This week, an unseen amount of snow covered large parts of the United states. In three days, an equivalent to a year’s supply of snow has fallen, killing at least 10 people. Global warming is intensifying the water cycle of planet earth and sights like this will become the standard. The snow is not the only misery; when it starts melting many states will have to deal with severe flooding.
This week, SolaRoad opened its first solar powered bike road in the Netherlands. The test lane is about 100 meters long and will give useful information about the efficiency of the solar panels build into the concrete lane, covered with a thick glass sheet to protect the panels. An interesting experiment, yet there are many objections to make. Why lay solar panels on the ground, where they will rapidly get covered with mud and dirt? SolaRoad says it solves this problem by tilting the bike lanes slightly. The test project will show if this is sufficient. Another important objection is that the panels aren’t tilted properly to catch as much solar power as possible. According to The Guardian this could mean a decrease of 30% electricity. It is very unlikely solar panel roads will be powering street lightning, let alone electric vehicles passing over it.
On the morning of the 25th of October, the world received the news European leaders reached a long-awaited deal on how to tackle climate change after 2020. By now, most people have heard about the 20-20-20 strategy outlined in the climate and energy package in 2009. The three key points of this package are (all to be reached by 2020):
- A 20% reduction in EU greenhouse gas emissions from 1990 levels;
- Raising the share of EU energy consumption produced from renewable resources to 20%;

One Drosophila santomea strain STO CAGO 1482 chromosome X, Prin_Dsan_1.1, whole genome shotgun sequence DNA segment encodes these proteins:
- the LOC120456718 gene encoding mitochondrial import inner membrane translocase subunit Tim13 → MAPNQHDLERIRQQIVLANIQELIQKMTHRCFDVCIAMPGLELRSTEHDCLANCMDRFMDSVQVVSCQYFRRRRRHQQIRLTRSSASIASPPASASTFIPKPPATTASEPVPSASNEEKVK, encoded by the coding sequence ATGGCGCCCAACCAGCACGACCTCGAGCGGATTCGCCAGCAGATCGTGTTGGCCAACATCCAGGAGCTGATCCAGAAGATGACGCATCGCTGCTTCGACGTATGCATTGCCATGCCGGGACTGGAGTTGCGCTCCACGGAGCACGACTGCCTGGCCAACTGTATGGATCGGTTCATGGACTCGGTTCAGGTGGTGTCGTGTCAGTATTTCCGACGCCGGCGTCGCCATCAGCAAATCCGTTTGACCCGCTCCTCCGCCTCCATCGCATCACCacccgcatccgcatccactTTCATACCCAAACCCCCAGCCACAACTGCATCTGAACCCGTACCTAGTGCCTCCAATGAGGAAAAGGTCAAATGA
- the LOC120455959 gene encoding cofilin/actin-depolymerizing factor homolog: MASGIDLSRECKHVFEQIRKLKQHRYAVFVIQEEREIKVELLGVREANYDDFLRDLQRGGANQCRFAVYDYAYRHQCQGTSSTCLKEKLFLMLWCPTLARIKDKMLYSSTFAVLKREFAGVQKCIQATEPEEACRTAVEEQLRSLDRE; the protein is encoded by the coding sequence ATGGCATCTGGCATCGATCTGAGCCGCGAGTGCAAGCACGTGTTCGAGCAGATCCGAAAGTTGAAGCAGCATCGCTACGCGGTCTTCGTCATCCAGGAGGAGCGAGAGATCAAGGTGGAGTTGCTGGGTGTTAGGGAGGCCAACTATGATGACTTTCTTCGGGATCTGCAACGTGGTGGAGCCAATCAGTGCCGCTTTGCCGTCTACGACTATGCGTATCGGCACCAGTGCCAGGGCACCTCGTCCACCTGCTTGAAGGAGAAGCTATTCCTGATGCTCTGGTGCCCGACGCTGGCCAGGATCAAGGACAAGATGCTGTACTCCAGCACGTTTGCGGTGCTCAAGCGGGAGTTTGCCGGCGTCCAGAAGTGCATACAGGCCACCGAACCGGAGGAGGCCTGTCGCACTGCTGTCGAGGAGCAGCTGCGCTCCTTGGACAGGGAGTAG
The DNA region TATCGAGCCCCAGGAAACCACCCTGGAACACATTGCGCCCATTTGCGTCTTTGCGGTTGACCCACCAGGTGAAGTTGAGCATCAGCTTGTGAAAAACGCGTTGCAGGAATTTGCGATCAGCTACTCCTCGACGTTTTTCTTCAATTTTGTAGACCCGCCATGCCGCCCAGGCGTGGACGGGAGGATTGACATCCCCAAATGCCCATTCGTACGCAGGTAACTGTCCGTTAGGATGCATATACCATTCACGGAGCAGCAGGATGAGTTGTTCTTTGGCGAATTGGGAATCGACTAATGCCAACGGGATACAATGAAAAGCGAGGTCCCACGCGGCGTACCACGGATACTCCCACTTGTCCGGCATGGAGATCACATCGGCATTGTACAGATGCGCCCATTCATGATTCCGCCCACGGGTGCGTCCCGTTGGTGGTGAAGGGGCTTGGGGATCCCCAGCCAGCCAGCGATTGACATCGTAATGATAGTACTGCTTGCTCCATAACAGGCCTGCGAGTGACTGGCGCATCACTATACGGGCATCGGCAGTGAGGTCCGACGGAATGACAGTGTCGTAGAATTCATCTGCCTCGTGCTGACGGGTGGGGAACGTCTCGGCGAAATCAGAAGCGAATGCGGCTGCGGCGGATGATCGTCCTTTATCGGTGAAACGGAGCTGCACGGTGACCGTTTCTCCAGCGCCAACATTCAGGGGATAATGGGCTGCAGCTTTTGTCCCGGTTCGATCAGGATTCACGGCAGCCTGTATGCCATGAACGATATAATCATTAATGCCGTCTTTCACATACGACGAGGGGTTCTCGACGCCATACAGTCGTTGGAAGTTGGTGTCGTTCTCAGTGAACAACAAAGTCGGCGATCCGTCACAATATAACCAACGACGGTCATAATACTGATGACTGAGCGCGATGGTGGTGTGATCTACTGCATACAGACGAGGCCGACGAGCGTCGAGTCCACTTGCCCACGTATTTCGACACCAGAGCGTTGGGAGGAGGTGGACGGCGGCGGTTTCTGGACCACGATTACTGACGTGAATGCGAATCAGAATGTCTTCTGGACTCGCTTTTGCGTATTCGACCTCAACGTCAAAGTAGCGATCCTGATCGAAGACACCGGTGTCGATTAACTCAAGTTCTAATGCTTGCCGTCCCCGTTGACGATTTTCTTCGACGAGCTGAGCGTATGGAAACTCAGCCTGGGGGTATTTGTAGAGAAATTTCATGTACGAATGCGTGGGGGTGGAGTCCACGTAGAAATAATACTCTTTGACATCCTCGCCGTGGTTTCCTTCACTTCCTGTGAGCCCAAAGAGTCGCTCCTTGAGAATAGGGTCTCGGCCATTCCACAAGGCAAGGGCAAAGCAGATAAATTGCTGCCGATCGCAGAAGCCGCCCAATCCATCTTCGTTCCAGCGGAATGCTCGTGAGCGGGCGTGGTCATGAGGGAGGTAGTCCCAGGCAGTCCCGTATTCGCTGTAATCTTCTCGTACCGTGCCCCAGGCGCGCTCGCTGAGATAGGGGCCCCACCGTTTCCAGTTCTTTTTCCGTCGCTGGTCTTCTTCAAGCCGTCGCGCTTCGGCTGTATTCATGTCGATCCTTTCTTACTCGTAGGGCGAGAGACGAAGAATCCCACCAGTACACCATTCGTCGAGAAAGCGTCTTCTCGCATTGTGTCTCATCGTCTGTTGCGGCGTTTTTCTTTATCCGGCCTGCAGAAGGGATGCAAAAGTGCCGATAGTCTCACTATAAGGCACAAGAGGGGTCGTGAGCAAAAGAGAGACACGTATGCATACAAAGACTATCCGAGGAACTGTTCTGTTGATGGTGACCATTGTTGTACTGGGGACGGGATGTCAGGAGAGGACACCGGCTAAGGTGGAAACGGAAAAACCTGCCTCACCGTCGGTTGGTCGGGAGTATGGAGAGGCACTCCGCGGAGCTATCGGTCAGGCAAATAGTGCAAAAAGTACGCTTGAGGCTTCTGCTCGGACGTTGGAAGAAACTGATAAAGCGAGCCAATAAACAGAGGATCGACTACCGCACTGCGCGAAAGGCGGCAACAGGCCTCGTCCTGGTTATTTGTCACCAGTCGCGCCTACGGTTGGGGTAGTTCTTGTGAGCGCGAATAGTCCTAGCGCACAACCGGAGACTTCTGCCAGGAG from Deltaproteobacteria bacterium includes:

- A 20% improvement in the EU’s energy efficiency.
So far, many European countries are doing quite some efforts to reach this goals and many of them will reach this targets well in time. But it was time to think about the next step, and that’s what the recent European top in Brussels was all about. This time, new goals for the decade following 2020 were on the table. The new key points are bolder:
- 27% energy efficiency,
- 27% renewables
- 40% reduction of greenhouse gases
Tar sands, also called bituminous sands, is loose sand containing a of mixture of clay and water saturated with a dense and viscous form of petroleum, technically referred to as bitumen. They are found in very large quantities in Canada, Kazakhstan and Russia. The estimated worldwide deposits are far more than estimated deposits for petroleum. The extraction process is expensive, but due to high oil prices tar sands development has seen a big increase the last years. Tar sand mines treathen natural habitats and landscapes as seen on the picture above.
In this post I discuss the basics of composite materials. A composite material is a composition of two or more materials, combined to have “best of both worlds”. The bulk material is called “the matrix” and is somehow reinforced, e.g. by fibers or small particles. They increase the strength and stiffness of the matrix. (more…)